Diabetes  – Risks & Precautions

Diabetes Epidemic?

In 2008, 3 organizations affiliated with the federal government reported that “23.6 million people in the United States have diabetes. Of those, 17.9 million are diagnosed and 5.7 million are undiagnosed and unaware of their diabetes.”1  Now, in 2017, the numbers have risen, indicating that diabetes is reaching epidemic proportions: 29.1 million people in the United States have diabetes, but 8.1 million may be undiagnosed and unaware of their condition. About 1.4 million new cases of diabetes are diagnosed in United States every year. More than one in every 10 adults who are 20 years or older has diabetes. 2


Even more startling is the incidence of prediabetes. In 2008, the estimated number of Americans with prediabetes was 57 million or 1 in 4 adults. Today it may be as high as 80 million or 1 in 3 adults, most of whom may not be aware that they may be on the brink of developing type 2 diabetes. According to an article in  Harvard Women’s Health Watch, Americans are doing better at treating diabetes than they are at taking steps to prevent it. This is attributable mainly to the fact that nearly 70% of Americans are overweight or obese. To understand how being overweight increases the risk, the article quotes a doctor who uses this analogy: “You have more tissue in your body, so you require more glucose [sugar]. Just as if you have a bigger car, you need more gas.”  To process the extra glucose, more insulin is needed. The pancreas can pump out extra insulin to meet the need, but over time, the pancreas eventually reaches its insulin-producing limit. Then one’s prediabetes becomes type 2 diabetes.3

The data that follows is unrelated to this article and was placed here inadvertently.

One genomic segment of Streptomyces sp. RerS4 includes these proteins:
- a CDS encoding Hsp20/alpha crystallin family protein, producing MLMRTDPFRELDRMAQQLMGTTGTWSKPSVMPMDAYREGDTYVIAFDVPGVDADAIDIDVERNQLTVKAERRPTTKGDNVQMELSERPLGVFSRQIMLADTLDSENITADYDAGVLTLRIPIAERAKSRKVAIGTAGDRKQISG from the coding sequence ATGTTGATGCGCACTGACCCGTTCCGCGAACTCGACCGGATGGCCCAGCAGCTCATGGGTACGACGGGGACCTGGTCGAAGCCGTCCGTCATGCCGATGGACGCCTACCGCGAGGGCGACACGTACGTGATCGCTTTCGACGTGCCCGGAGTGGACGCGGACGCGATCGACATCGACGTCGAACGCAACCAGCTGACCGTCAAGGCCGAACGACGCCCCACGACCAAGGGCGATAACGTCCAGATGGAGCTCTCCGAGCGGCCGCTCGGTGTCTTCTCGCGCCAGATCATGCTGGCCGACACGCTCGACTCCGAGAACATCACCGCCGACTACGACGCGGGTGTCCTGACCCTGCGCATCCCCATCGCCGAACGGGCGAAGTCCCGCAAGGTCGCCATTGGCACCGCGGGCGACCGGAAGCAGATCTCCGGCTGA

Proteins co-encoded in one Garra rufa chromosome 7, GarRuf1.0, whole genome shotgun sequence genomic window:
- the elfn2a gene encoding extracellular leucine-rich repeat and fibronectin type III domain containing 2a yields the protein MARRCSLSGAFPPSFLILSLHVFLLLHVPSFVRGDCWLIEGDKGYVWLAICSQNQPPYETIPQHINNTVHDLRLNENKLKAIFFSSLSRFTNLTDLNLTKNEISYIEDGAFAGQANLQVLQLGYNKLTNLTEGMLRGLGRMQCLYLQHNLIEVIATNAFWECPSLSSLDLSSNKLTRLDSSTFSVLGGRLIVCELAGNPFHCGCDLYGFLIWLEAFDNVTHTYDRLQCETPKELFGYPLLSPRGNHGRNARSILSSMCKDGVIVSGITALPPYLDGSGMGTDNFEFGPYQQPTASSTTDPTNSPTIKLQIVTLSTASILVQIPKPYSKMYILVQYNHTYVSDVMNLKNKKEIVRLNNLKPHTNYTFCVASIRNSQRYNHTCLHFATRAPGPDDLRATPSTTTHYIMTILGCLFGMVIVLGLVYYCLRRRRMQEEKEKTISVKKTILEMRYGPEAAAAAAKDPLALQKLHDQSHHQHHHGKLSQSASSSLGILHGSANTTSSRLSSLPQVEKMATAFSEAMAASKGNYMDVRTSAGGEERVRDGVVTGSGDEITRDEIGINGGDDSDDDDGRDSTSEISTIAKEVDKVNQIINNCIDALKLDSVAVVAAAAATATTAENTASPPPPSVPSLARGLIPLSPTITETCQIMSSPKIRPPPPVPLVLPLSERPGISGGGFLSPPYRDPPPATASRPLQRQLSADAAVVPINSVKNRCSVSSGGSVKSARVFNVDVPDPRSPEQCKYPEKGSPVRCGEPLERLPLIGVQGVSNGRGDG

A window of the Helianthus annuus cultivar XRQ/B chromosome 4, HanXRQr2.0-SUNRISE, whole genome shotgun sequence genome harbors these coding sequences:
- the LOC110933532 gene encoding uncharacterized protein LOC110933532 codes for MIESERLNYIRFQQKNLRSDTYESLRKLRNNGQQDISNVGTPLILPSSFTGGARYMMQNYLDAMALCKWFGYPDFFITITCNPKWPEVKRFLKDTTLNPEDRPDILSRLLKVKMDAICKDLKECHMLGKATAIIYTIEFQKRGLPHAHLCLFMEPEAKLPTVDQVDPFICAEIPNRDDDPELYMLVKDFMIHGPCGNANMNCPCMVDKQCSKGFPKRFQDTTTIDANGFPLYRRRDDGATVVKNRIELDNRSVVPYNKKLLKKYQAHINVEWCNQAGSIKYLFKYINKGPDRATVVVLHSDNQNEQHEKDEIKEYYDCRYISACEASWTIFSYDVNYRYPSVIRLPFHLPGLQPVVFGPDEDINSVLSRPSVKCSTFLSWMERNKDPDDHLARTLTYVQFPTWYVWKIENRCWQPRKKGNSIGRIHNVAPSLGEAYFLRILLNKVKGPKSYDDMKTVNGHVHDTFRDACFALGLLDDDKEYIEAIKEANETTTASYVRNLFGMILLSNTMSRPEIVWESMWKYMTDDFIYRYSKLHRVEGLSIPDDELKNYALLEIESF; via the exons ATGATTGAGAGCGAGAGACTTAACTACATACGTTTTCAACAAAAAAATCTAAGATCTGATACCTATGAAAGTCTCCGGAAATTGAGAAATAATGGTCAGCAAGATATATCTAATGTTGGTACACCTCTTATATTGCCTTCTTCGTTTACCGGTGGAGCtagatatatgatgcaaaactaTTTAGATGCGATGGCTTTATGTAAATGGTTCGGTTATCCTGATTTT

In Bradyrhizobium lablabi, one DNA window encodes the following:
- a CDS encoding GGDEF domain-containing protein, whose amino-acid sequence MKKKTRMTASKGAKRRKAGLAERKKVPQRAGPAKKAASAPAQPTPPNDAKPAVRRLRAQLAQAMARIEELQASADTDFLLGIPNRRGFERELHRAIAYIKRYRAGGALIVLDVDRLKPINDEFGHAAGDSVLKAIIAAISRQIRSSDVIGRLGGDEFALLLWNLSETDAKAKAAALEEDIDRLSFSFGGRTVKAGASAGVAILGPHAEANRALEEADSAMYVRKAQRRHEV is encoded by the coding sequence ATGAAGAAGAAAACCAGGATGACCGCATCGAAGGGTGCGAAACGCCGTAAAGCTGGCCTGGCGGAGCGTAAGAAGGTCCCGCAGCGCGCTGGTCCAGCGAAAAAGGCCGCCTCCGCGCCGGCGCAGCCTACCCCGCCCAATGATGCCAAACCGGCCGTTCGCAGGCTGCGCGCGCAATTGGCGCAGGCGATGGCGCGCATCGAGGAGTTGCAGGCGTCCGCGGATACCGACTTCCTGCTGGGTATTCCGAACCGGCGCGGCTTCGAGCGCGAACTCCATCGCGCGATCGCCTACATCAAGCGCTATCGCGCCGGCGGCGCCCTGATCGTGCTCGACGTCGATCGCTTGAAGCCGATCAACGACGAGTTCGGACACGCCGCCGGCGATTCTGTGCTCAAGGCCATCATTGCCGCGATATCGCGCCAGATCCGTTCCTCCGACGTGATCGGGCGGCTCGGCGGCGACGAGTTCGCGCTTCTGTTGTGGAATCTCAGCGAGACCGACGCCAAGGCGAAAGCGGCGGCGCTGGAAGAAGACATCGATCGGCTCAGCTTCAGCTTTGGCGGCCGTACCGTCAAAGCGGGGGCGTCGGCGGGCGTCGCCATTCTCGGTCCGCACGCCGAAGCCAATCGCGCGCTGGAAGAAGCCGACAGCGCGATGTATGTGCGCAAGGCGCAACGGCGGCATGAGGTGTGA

Signs and symptoms of type 2 diabetes often develop slowly. In fact, you can have it for years and not know it. Look for:

  • Increased thirst and frequent urination. Excess sugar building up in your bloodstream causes fluid to be pulled from the tissues. This may leave you thirsty. As a result, you may drink — and urinate — more than usual.
  • Increased hunger. Without enough insulin to move sugar into your cells, your muscles and organs become depleted of energy. This triggers intense hunger.
  • Weight loss. Despite eating more than usual to relieve hunger, you may lose weight. Without the ability to metabolize glucose, the body uses alternative fuels stored in muscle and fat. Calories are lost as excess glucose is released in the urine.